– We have suggested the imposition of a sales tax on flour.
– That is, in effect, a tax on bread. I ask the honorable member for Gippsland whether, as the responsible member of a government, he would say that it is a fair proposition to put a tax on bread for the purpose of relieving the wheat-growers, and to leave it to tho unemployed to pay the tax ? We have endeavoured to assist both the unemployed and the wheat-growers, and have shown a broader sympathy than honorable members opposite, who can see only the wheat-growers. We can see both. That is the difference between us. The two sections of the community which need immediate relief are the wheat-growers and the unemployed, and we made provision in the Fiduciary Notes Bill and this bill, which is complementary to it, to help them, but the other place has rejected the Fiduciary Notes Bill. I notice that the Leader of the Opposition in the other place (Senator Pearce) has thrown out a challenge to the Government to take its courage in both hands, and go to the country in July on a single dissolulution. I am filled with admiration at the courage the right honorable gentleman himself shows. He knows perfectly well that the honorable senators who would face the electors in July under those conditions would have to face them before very long in any case. But even if they were defeated in July they would still retain their seats until the end of the following June. The right honorable gentleman must know that if an election were held within the next month or two on a single dissolution, the position might be left exactly as it is, yet he talks about the Government taking its courage in its hands.
The Labour party is the only party with a policy for giving immediate relief to the wheat-growers and the unemployed; but that policy has been ignominiously rejected by the other place. I say definitely that the bill which the Senate has rejected will be sent back to it at the earliest possible moment that it can be sent under the Constitution, and if it is then rejected we shall go to the country, not on a single dissolution the result of which could prove nothing, for it would leave the representation in another place practically as it is. There is only one straightforward course to adopt, and that is for both House of Parliament to go to the people.
– Why does not the Government ask for a double dissolution?
– If the honorable member is such a good constitutional authority that he can show me how to obtain a double dissolution immediately, I will shake hands with him.
– It could be easily done.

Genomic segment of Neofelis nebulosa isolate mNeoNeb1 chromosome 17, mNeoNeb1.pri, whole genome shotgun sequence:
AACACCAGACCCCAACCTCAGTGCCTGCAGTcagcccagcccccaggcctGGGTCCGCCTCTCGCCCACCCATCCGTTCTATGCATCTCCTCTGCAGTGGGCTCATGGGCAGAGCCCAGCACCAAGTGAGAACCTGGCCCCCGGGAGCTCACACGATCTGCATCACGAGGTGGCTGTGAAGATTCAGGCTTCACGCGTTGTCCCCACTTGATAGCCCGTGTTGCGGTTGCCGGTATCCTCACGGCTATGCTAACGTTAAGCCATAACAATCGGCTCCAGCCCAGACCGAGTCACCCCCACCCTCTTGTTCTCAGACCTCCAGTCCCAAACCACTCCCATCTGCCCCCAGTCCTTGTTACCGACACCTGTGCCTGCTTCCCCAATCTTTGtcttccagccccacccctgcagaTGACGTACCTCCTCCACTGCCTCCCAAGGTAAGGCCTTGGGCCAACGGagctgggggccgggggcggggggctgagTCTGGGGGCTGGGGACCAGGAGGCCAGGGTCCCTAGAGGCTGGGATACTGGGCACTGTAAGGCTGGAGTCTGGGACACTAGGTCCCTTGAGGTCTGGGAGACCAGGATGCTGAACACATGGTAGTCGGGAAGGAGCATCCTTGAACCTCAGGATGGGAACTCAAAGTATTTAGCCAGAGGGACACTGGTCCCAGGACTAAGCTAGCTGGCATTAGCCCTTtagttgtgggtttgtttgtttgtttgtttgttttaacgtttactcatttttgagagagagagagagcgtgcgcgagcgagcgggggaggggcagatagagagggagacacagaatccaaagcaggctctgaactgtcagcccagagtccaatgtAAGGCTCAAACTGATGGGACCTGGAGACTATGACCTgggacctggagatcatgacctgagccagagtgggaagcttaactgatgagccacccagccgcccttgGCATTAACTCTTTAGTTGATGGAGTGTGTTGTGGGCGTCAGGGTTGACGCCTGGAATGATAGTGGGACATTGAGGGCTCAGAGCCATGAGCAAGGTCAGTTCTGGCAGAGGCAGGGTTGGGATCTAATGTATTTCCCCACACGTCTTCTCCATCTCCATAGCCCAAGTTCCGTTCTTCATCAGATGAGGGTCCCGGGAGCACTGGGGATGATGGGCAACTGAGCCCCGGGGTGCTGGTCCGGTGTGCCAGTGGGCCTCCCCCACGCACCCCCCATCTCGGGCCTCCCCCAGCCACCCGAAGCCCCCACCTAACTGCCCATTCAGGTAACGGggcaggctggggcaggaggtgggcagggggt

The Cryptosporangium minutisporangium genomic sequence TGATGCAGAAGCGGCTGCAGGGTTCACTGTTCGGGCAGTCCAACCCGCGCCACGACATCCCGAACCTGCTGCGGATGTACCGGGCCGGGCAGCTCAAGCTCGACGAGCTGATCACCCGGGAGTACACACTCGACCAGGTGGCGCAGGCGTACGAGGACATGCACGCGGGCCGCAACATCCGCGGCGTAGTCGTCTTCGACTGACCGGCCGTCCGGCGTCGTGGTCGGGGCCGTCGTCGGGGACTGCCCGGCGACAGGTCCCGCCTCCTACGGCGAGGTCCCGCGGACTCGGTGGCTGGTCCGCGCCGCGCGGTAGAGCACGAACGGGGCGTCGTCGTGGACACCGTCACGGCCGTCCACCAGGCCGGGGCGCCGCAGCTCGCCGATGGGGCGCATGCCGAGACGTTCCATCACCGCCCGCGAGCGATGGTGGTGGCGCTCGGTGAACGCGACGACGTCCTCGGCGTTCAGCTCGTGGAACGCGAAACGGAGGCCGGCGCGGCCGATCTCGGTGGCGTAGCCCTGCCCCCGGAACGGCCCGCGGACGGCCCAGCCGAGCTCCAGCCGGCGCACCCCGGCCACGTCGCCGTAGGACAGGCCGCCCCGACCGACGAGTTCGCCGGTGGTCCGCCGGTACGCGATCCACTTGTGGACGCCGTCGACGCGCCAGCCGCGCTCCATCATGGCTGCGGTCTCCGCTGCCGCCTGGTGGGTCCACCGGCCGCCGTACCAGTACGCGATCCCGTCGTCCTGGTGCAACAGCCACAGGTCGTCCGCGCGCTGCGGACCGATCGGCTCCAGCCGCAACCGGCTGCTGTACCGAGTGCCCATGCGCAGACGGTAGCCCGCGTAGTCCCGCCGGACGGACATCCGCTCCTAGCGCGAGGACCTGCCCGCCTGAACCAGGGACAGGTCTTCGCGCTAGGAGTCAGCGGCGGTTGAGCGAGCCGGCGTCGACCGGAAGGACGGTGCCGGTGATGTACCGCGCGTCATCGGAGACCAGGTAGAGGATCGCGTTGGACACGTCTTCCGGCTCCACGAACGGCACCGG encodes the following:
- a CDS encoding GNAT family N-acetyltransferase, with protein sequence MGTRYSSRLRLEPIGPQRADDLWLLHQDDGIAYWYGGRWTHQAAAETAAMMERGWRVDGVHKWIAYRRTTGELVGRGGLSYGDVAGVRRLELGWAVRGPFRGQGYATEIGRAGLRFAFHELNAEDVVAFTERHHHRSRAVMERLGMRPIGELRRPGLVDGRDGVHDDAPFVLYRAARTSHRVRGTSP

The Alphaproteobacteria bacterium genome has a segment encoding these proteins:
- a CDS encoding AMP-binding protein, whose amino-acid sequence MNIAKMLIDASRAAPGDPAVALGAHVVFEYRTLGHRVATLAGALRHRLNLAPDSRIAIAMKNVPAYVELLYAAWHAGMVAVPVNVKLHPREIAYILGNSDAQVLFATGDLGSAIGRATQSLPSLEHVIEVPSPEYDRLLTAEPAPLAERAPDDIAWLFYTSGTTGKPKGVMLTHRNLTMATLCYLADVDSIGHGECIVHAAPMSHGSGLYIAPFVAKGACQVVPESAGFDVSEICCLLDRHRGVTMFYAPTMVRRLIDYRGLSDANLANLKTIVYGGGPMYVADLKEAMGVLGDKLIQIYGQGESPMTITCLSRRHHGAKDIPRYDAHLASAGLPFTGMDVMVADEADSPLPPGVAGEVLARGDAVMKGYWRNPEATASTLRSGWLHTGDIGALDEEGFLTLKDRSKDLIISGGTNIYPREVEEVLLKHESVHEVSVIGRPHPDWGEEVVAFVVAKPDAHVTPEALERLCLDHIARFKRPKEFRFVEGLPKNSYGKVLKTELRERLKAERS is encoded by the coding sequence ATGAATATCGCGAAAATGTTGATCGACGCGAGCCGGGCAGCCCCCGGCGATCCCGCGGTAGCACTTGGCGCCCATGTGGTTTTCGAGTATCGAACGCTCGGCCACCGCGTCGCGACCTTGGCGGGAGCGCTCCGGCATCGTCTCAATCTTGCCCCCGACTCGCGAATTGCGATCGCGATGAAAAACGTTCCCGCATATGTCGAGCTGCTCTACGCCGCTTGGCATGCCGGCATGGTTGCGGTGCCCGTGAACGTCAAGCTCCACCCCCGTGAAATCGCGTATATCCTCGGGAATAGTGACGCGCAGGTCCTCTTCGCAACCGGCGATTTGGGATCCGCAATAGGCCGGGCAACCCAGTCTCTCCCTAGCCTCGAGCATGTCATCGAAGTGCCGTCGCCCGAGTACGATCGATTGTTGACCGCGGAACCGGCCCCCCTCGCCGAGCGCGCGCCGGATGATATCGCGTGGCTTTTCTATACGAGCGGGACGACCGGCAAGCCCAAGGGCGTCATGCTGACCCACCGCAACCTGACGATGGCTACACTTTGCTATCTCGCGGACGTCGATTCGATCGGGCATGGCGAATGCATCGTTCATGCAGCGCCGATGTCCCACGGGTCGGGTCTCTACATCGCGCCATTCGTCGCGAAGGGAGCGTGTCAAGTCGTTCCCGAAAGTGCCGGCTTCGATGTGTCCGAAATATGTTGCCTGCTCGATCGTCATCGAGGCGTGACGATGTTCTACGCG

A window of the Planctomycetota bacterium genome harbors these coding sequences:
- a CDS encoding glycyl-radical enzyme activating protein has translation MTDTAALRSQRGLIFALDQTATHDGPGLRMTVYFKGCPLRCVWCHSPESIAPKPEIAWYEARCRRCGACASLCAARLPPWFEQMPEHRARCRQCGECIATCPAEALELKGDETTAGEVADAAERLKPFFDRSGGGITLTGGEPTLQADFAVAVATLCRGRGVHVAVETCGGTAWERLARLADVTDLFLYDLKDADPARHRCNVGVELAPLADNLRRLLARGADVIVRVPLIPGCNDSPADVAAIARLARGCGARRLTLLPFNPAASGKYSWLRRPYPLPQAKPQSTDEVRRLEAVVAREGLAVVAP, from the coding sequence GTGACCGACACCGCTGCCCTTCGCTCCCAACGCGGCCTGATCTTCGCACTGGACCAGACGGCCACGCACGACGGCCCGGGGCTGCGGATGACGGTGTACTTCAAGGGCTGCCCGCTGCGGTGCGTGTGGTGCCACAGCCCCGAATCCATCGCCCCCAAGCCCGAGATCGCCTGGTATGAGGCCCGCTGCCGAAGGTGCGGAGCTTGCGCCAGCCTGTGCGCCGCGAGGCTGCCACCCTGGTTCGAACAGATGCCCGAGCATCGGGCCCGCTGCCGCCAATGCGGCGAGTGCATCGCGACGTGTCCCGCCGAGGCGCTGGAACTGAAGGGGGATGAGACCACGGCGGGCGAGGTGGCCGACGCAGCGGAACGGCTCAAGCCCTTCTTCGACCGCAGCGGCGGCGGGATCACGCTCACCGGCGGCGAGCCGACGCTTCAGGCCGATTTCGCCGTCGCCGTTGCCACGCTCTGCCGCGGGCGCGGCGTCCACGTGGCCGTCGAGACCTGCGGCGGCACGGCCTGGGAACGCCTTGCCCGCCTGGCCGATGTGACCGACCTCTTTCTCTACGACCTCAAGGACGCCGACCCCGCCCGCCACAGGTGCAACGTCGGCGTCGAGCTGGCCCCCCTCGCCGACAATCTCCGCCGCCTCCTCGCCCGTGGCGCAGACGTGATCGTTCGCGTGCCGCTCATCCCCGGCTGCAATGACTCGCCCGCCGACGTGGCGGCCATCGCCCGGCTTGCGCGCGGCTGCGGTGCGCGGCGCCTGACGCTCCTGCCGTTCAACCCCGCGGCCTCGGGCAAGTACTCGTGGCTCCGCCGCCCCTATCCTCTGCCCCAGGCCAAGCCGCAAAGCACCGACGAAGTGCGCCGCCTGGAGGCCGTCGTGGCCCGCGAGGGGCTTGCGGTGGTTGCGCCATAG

– I have invited the honorable member to show me how it could be done. We shall send this bill back to another place at the earliest possible date. It may be again rejected, and then not half the Senate, but the whole of its members will have to go to the country, and all of them will not return to this Parliament. That is the policy which this Government will pursue; but the gentlemen who sit in party meetings with the Opposition, members in the . other chamber will have to take their responsibility for the suffering that will be caused in the meantime. The Government cannot perform miracles. It can but submit its legislative proposals as earnestly and forcefully as its limited powers permit. It can pass those measures in this House, and send them to the other branch of the legislature, but the responsibility for the suffering of the wheat-growers and the unemployed in the meantime lies at the door of the friends of honorable senators in all the parties opposite. I regret that this position has arisen. The attitude which has been taken up in another place is utterly abject.
– The Prime Minister knew what would happen before he set out to put his policy into effect.
– No; I believed that at least the majority of the senators had bowels of compassion.
– What is required is not compassion but common sense.
– I expected to find common sense in the majority, but I was disappointed. The responsibility assumed by members in another place is great, and surely they ought to offer some alternative measure to relieve the unemployed and the wheat-growers. In our whole political history I have never known such a policy of negation in a critical situation. The Government has submitted a policy that would give relief immediately, but members in another place have rejected it and offered nothing in its place. History will record that they have been guilty of a crime against humanity.